Friday, October 12, 2007

Dick and Greg

San Francisco, 1983
copyright Richard Copley

For the past several decades, Minneapolis photographer, Richard Copley, has made trips from his home in Minneapolis to cities like Paris, Chicago, San Francisco and New York to shoot photographs on the streets with his Nikon 35mm camera. When he comes to New York, he stays at a hotel near Times Square, which is one of his favorite haunts for street shots. Now, thankfully, part of his New York ritual includes meeting me for a photo show and dinner at a Chinese restaurant in Chelsea. Richard, or Dick, as he calls himself, orders his food extra spicy and then asks the waitress for more hot sauce.

Dick and I met in the summer of 2004 when we had concurrent exhibitions thru The Minnesota Center of Photography which were re-routed to the Katherine E. Nash Gallery at the University of Minnesota. We took a break from hanging our shows and sat down for lunch at a cafe on the campus in order to get to know one another better. Dick made his living driving concrete and dump trucks for the city and is now happily retired. He is someone who never minces words, and at lunch, he began telling me how much he hates Republicans. Then he stopped himself and asked ... are you a Republican? I said I didn't think that many gay artists were Republicans, especially women.

During our dinner date last night, Dick caught me up on some news about photographers in Minneapolis and told me about his friendship with an early New York street photographer, Ted Croner, whose work I have shown to students in my night photography class at the ICP. We also commiserated over the difficulties of finding love, a favorite topic of mine with anyone who will listen.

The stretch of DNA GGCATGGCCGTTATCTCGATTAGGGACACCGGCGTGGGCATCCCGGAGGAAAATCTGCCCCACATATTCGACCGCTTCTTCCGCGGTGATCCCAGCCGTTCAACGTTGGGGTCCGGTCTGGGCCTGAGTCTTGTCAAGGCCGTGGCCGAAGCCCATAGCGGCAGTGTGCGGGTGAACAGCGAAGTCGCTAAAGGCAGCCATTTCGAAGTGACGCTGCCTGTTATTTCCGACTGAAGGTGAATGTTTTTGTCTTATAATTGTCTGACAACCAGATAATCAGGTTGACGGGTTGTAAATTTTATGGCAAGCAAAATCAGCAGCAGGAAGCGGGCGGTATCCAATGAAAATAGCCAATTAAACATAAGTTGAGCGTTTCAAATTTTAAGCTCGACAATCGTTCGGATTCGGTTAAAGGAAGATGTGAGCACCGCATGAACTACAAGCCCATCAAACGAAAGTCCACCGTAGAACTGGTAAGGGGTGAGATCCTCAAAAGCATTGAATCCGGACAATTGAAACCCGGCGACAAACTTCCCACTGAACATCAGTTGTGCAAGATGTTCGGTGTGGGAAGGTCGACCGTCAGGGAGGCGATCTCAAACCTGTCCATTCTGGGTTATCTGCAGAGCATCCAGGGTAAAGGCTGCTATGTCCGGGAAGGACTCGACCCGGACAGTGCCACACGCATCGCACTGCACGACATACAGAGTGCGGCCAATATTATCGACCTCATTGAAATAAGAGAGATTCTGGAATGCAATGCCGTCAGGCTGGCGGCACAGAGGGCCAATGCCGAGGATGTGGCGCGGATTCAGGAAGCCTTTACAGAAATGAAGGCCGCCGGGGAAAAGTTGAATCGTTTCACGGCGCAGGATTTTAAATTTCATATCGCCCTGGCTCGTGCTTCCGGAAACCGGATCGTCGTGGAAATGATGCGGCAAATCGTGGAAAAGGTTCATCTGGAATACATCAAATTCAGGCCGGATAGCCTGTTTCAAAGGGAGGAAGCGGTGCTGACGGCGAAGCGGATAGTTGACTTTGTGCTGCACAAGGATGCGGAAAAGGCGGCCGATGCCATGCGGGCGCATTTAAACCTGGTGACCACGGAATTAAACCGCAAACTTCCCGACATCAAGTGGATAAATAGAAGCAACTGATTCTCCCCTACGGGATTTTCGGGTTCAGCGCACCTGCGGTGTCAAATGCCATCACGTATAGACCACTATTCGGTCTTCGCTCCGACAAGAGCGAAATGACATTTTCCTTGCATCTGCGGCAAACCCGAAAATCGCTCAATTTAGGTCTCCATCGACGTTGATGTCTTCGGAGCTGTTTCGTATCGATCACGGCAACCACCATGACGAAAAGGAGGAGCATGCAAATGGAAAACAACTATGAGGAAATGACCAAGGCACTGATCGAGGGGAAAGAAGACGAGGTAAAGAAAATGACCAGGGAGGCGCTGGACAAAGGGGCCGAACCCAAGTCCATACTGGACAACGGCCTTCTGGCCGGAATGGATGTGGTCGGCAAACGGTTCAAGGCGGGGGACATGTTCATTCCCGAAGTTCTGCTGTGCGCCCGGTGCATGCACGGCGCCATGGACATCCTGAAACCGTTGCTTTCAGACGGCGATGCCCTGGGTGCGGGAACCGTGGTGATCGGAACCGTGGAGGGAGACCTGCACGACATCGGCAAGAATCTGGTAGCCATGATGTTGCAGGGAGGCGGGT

Earlier in the evening, we stopped by the 511 Gallery to see the opening of Guise, a group show of new photography by three artists, including Greg Reynolds, whom I met in the color darkroom at the ICP. Greg is showing a series of color photographs he shot in Kentucky, where he was raised and was once a Christian evangelist. Greg combines sensual and romantic images of a dark and handsome young man named Bobby with moody and atmospheric images of the Kentucky landscape. His sense of light is lush and wonderful, and the images brought me back to the Southern writers whose stories I grew up reading, like Truman Capote and Carson McCullers.

I have included above one of Richard Copley's images of a couple making out in a parked car in San Francisco taken in 1983. To see more excellent voyeuristic flash-lit night shots, check out Kohei Yoshiyuki's exhibition, The Park, at Yossi Milo Gallery.

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